Roger Federer Pursues Titles, Not Top Ranking

Stephanie Nebehay

 

This is an excerpt from an article originally published by Reuters. Read the rest here.

 

GENEVA (Reuters) - Roger Federer is no longer chasing the top ranking and would rather be a contender at Grand Slams than battling Novak Djokovic and Rafa Nadal to be world number one, the Swiss tennis great said on Friday.

 

The 20-times Grand Slam champion has held back the clock in the twilight of his remarkable career and became the ATP’s oldest world number one last year a few weeks after clinching his sixth Australian Open at the age of 36.

 

Federer saw his bid for a seventh title at Melbourne Park crushed last month by up-and-coming Greek Stefanos Tsitsipas in the last 16 and having slipped to sixth in the rankings, he says his priorities have shifted.

 

“For me the ranking, at 37 years old, is no longer really the priority,” he told a news conference in Geneva.

 

“But the idea for me is to be in good health, to know that I can win tournaments, to know that I can beat them (Djokovic and Nadal), and after that it is a pleasure.

 

 

“As soon as you feel that you have no chance and all, then it’s a problem. Even if my ranking goes down further, it’s not a problem for me. As long as I say I can win a Grand Slam as I did two years ago with a world ranking of 17, everything is in place. I prefer to be ranked 17th than third and not win a Grand Slam or tournament.”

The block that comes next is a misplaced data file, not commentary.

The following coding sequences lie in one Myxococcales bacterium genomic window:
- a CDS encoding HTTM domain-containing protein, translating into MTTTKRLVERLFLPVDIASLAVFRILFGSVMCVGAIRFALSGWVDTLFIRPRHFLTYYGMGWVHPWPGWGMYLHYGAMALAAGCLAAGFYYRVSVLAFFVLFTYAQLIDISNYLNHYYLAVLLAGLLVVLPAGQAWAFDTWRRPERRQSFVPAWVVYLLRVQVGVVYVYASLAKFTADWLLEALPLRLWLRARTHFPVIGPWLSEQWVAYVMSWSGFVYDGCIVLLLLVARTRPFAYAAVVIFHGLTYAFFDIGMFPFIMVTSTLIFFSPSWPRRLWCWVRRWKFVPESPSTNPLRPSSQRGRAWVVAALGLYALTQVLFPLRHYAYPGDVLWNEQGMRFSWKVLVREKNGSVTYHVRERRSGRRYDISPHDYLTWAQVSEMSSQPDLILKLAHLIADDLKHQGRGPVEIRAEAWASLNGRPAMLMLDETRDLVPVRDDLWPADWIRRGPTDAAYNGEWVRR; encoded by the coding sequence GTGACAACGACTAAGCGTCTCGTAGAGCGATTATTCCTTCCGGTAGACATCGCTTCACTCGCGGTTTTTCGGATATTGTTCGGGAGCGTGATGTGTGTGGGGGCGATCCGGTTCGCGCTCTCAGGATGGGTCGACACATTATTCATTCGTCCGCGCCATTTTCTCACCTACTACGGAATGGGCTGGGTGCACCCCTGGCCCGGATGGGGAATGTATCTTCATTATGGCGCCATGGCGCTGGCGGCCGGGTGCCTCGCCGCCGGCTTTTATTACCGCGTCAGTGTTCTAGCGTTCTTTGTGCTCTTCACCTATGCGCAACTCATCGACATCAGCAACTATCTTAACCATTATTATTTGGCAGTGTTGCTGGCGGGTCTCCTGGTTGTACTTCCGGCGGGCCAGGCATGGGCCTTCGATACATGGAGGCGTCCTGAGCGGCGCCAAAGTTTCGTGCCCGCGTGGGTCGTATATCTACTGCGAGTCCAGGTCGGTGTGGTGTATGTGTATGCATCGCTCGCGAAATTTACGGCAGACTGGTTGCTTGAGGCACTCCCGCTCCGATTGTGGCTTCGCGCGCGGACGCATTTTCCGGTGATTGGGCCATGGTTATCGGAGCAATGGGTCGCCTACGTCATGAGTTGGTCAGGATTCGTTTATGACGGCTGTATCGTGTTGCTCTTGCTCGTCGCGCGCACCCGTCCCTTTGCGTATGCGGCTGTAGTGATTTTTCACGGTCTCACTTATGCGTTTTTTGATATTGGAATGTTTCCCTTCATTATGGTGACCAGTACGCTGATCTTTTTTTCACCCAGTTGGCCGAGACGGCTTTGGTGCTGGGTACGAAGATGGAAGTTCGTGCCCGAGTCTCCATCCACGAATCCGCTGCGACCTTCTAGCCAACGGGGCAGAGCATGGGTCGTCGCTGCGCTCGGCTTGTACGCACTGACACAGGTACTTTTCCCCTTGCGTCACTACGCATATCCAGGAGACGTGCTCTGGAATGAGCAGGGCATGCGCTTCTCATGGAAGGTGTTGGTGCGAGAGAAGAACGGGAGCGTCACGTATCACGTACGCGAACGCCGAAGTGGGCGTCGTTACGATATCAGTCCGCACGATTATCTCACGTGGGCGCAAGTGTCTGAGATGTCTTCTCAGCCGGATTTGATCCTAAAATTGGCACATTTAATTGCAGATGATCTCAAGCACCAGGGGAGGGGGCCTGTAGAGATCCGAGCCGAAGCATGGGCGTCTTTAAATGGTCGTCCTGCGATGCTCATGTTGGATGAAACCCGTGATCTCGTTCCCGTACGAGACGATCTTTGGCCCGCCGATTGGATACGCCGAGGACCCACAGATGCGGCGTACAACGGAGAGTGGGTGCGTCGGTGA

Federer said he plans to play the Dubai Championships in February and Masters events in Indian Wells and Miami in March before deciding which tournaments he would play in the lead-up to the French Open.

 

Federer, speaking at a launch for the Laver Cup which is being held in Geneva from Sept. 20-22, hoped that compatriot Stan Wawrinka and world number one Djokovic would join him and Spaniard Nadal on the European team.

 

Federer, who is from Basel, said he was happy to be back in Switzerland for a few weeks, spending time with friends and family while training.

 

Reporting by Stephanie Nebehay; editing by Toby Davis.

 

This is an excerpt from an article originally published by Reuters. Read the rest here.

 

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